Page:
Twice this week, dozens of Prairie Grove School District 46 paraprofessionals, bus drivers and other staff rallied along Route 176, calling for “a fair living wage.”
The union that represents the workers, the Prairie Grove Education Support Professionals, has been in negotiations with the district for a new contract since February, and the two sides did not reach agreement during their latest collective bargaining agreement meeting on Aug. 25, which lasted until 2 a.m., union President Trisha Meyers said.
A federal mediator was brought in to assist in the negotiations, said Prairie Grove Superintendent John Bute, who added recent meetings have been “somewhat successful,” but it was unfortunate that they had not yet come to an agreement.
He said the district’s relationship with staff represented by the union has been “very positive” during his tenure.
“It’s a diverse group,” Bute said of the impacted staff. “I have a good working relationship with that leadership. Prairie Grove is a fantastic district where we respect and love our employees. Are we thrilled with what is happening right now? No. Do we want to have a contract that is fair and competitive? One hundred percent, yes we do.”
The protesters included a collection of district staff including bus drivers, custodians, and paraprofessionals who said they feel their wages and benefits have not kept up with inflation and are not competitive with other districts or jobs.
“It’s hard to pay bills and make ends meet,” bus driver Resa Riess said. “They are not offering something that makes that possible.”
Staffing shortages have also increased tensions and stress among staff, and more bus drivers are considering leaving the district if a settlement isn’t reach soon, bus driver Janeli Suarez said.
“We are the first and last people that see the children,” Suarez said, adding her own child attends Prairie Grove Elementary School. “We are always here, in rain or snow or sleet. We care about the students too. People in the community have no idea what is going on.”
The district is currently down two bus drivers out of 13, Riess said, leading to longer bus routes on days there are sports trips or other events.
Currently, the staff are working under the terms of the previous contract, which ended June 30, Meyers said. Negotiations for the current school year began in February.
Bute told the school board during its Tuesday meeting that from the board’s perspective, the district needed to balance increasing pay for staff with “financial concerns” and the goal was to be “towards the middle of the marketplace” when compared to other school districts.
Currently, starting salaries for support staff in the district range from just over $14 per hour for paraprofessionals to $21 per hour for head custodians. Although Meyers said she makes more than the base paraprofessional rate, it bothers her that after 16 years, she makes less than the cafeteria supervisors who earn $27 per hour.
The terms of each side’s last offers were posted Friday to the Illinois Educational Relations Labor Board, a step required by law before a union can strike. This step can be initiated by either side or the mediator at least 15 days after mediation began.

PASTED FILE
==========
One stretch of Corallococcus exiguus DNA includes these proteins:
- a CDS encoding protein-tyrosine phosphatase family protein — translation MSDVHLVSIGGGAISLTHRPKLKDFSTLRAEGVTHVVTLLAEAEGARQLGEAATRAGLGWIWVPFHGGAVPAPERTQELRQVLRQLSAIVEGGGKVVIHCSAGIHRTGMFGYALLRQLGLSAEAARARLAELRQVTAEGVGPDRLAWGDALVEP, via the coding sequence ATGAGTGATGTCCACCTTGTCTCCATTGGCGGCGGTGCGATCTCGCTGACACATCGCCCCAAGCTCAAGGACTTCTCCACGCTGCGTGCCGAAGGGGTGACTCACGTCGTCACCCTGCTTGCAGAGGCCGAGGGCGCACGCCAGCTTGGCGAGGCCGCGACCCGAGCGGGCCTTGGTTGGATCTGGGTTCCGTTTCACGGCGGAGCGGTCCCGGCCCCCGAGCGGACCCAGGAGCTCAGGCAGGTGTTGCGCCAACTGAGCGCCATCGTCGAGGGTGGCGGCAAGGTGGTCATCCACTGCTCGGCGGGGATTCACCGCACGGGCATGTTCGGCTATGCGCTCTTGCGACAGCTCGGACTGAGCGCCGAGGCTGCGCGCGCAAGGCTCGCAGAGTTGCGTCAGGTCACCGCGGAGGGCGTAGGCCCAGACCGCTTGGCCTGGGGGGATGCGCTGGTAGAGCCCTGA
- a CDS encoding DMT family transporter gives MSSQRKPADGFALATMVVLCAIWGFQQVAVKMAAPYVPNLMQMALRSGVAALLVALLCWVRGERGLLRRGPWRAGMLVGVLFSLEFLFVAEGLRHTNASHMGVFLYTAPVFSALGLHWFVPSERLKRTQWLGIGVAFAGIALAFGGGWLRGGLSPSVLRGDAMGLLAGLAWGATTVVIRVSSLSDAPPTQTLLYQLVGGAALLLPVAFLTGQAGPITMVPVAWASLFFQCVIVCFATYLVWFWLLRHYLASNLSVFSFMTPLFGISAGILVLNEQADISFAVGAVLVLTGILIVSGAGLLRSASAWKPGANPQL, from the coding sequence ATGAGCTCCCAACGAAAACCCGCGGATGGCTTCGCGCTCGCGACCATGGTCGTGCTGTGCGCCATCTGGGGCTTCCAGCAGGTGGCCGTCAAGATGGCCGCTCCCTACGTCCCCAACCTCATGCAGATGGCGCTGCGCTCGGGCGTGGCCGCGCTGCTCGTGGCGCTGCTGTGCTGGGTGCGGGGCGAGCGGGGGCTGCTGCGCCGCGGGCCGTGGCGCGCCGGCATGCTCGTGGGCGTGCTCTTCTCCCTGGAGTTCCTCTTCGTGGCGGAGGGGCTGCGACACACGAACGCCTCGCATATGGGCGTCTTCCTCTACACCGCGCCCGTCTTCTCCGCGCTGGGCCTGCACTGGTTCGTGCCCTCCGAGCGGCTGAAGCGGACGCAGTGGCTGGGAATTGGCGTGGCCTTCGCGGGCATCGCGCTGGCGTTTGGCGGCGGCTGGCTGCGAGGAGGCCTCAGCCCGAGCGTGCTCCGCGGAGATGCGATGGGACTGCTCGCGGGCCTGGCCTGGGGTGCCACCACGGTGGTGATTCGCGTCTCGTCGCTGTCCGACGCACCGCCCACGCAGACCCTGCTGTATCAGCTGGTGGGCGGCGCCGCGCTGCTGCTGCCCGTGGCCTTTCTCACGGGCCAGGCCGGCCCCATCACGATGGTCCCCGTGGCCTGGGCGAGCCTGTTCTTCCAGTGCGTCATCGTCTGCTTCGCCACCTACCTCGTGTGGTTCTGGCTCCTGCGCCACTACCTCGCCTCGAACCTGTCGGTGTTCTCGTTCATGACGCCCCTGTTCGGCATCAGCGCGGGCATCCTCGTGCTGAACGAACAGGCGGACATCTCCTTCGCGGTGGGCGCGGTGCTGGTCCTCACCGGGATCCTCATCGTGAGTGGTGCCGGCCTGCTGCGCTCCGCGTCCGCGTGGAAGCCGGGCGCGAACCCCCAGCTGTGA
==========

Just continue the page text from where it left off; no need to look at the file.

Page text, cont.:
A union must wait at least 14 days after the postings to strike and must also provide a written 10-day notice of intent to strike.
According to the the union’s last offer, both sides are looking to agree on a five-year contract. The union requested a 5% raise for the next two years, followed by a 3.75% raise for the 2024-25 school year and 3% raises for the 2025-26 and 2026-27 school years.
The district proposed 5% for for the first year followed by 3.5% for the 2023-24 and 3% for each fo the last three years of the five-year contract, the posting of its last offer shows.
Both the board and union documents agree that the difference in total salary increases amounts to $30,000 over the five-year period.
The possibility of longevity stipends for long-time staff members are not in the district’s current proposal but could still be on the table, Bute said.
Bute said another sticking point, the lack of paid vacation time in the board’s current proposal, is compensated by the greater pay rates and under the board’s current proposal, this year’s salaries would be higher across all staff categories than previous years plus prior vacation time payouts.
According to a report from the National Education Association, the average salary for education support staff nationwide was $35,000 last year, but that number, when adjusted for inflation, represents a decrease in value over a 10-year period.
The reports indicates salaries in Illinois are slightly higher than the national rate, averaging roughly $36,700, which ranks 15th among states.
“This is a great district,” Meyers said. “My daughter went to school here. We are just looking for a fair settlement. When you have 17-year-olds who are making more money in retail than I am after 16 years here, that’s ridiculous.”
The two sides will meeting again the morning of Sept. 24, unless an agreement is reached before then, Bute said.